- Narrow saddle – This is one of the more important changes. In chairlifting, we don’t need a very comfortable saddle. We need one that is out of the way. I do that normally with the 240mm dropper that I use. Still, the WTB Volt saddles that I normally use are 152mm wide. That actually gets in the way of my legs when hitting hard. It occurred to me that that should change for DH days. I swapped out to an old WTB Silverado which is 134mm wide. That’s 9mm more clearance on either side. That’s a lot if I’m having issue as it is. I hope this get’s good results.
I’ve included a few photos of the cutout process for the bash ring. It’s a simple process but getting the 8 degree draft to match the crank is the tricky part. Be careful to not let the polycarbonate bounce around too much or it can crack.
Fans of my work have seen me re-covering saddles many times over the years. I’m not big into coach work but it sure beats wasting money on a worse saddle. Real leather on a WTB Silverado. It was worn and blown out. Now it’s twice as good as new. Real leather is quite indestructible on the trail. It will survive longer than 10 commercial saddle tops. It also looks super luxurious.
I’ll add a little blurb here after I ride this to say how it went. It should be nice, but I’m just going to cruise and not really going to crush too hard.
2022-09-30, Test ride down Hobo – It’s amazing how much different a bike can feel with the change of a few parts. In trail trim, the Falcon is a fast, agile, ripper. Perfectly tuned for Marin trails. Now, with the battle axe fork and tank tread tires, it feels kinda crumby even on a downslope trial. It’s not terrible, just not amazing. Still, this is not Dog Bone or Karpiel. Those are different trails.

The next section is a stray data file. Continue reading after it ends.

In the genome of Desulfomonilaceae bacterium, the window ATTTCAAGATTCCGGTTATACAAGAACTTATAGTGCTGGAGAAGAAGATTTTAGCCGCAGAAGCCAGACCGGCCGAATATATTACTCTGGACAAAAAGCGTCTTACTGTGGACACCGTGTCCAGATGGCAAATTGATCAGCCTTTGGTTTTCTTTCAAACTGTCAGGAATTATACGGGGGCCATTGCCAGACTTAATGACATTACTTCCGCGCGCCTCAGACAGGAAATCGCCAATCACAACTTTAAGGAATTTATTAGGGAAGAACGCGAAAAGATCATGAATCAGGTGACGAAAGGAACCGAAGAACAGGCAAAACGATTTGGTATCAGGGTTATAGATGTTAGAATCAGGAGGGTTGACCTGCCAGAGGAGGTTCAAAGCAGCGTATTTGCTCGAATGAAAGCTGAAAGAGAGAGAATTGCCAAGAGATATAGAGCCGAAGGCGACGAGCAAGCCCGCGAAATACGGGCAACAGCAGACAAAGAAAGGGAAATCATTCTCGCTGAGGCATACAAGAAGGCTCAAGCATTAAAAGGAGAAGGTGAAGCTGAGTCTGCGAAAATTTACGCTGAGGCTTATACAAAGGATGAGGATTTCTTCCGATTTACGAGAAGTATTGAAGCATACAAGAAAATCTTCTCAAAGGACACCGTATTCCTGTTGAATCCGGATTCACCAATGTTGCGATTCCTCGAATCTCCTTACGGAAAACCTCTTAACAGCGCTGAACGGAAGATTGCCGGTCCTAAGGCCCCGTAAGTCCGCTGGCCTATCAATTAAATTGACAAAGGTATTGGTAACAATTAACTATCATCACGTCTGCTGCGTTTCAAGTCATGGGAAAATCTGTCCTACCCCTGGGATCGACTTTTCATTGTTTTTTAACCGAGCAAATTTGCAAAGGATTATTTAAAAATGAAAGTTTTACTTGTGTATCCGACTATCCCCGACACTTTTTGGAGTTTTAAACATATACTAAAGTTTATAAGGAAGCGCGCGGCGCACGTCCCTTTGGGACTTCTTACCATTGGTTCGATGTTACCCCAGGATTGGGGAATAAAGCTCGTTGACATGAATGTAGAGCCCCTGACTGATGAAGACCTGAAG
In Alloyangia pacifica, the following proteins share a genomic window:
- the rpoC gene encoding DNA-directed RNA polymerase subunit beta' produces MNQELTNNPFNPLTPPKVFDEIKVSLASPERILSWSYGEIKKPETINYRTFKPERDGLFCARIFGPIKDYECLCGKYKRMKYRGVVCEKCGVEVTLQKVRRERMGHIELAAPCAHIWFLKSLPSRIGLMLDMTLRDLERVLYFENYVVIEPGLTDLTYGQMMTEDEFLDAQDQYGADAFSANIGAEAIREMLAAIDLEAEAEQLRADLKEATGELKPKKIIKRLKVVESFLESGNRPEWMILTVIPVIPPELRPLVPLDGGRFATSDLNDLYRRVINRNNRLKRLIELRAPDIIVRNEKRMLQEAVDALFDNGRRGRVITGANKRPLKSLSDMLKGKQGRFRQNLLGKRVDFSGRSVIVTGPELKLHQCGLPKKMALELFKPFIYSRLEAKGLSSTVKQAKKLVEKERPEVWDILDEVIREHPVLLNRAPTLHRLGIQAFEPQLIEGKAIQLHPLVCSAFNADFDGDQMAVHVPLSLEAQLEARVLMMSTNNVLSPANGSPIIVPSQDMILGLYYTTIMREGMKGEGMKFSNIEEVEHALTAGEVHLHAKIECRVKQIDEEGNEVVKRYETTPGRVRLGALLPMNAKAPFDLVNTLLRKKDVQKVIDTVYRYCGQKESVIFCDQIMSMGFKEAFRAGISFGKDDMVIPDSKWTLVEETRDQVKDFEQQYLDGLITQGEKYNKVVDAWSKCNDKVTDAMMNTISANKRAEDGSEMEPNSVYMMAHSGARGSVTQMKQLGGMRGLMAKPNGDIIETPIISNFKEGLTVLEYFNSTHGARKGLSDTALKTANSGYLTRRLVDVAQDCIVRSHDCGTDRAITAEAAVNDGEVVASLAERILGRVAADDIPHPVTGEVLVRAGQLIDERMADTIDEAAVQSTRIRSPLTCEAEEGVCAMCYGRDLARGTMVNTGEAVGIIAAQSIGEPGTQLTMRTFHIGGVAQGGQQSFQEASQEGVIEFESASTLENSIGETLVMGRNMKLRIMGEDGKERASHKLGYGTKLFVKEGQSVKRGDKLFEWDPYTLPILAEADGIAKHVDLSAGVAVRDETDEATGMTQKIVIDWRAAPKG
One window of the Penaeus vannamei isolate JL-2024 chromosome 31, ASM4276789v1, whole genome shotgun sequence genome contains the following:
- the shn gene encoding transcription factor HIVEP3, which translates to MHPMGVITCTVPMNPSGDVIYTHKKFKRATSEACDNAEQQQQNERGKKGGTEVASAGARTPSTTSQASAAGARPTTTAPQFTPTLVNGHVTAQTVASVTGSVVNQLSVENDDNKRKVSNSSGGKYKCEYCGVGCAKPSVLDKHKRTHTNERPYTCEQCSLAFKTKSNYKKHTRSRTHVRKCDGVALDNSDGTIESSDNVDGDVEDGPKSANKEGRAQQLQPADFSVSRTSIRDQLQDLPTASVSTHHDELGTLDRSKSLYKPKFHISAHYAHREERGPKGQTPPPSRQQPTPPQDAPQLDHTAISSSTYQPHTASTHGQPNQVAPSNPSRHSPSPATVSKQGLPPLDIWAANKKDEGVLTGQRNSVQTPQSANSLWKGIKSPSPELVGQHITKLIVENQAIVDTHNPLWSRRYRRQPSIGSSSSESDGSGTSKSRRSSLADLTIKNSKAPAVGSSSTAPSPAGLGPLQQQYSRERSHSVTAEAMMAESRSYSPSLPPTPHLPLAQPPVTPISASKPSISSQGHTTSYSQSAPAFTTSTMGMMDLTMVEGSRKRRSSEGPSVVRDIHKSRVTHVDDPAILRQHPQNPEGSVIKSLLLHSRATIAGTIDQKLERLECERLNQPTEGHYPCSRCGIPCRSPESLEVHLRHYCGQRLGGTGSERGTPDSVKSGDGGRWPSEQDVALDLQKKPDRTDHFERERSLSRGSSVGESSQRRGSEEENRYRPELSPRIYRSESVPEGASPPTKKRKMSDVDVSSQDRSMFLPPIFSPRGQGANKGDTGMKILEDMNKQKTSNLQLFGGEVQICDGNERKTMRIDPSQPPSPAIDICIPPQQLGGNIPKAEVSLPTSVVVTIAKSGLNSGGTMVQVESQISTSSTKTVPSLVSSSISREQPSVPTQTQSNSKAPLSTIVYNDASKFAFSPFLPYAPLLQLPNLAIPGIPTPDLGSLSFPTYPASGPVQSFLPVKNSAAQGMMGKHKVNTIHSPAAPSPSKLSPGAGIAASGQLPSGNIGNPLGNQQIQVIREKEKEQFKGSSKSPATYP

2022-10-02, Northstar – It was an awesome day closing out the park. The sluggishness that the bike showed in Marin went away immediately when the bike started into the Northstar rock. The sheer ruggedness of Northstar will push a bike to it’s limits. I was able to ride quite hard, though, into most of what was in my way, suffering only some due to being on a hardtail.
The bike’s front end geometry was not a problem and there was no issue getting all of the fork travel that was available. This confirms, again, that I’m on the right track with the greater head angles and reduced flop.
This bike is intended to be a fast and flexible trail bike. I’m sure that the bike was really swinging around with the forces that the double black diamonds on the hill put into it. It felt nice though, just a little bit of lateral flex bounce in the right conditions.
No issue with the 3D printing on the bike. All of the parts look to be solid and intact. I’m going to settle in on this thickness for future work as it is looking to survive the hardest conditions.
The bash ring came in handy once, but mostly, it was a mental advantage as I didn’t have to spend any energy worrying about the chainring.
Swapping the saddle was a killer move. I need to remember that as it really opened up the rider envelope.
I need to looking at improving breaking performance. I felt under braked at times.
Two crashes. One slide out of little consequence in the River Styx chute. Another due to exhaustion on my last run near the bottom of the main Sticks and Stones rock garden. I got bumped a little and the bike got a couple of dings. Basically, a standard day chairlifting.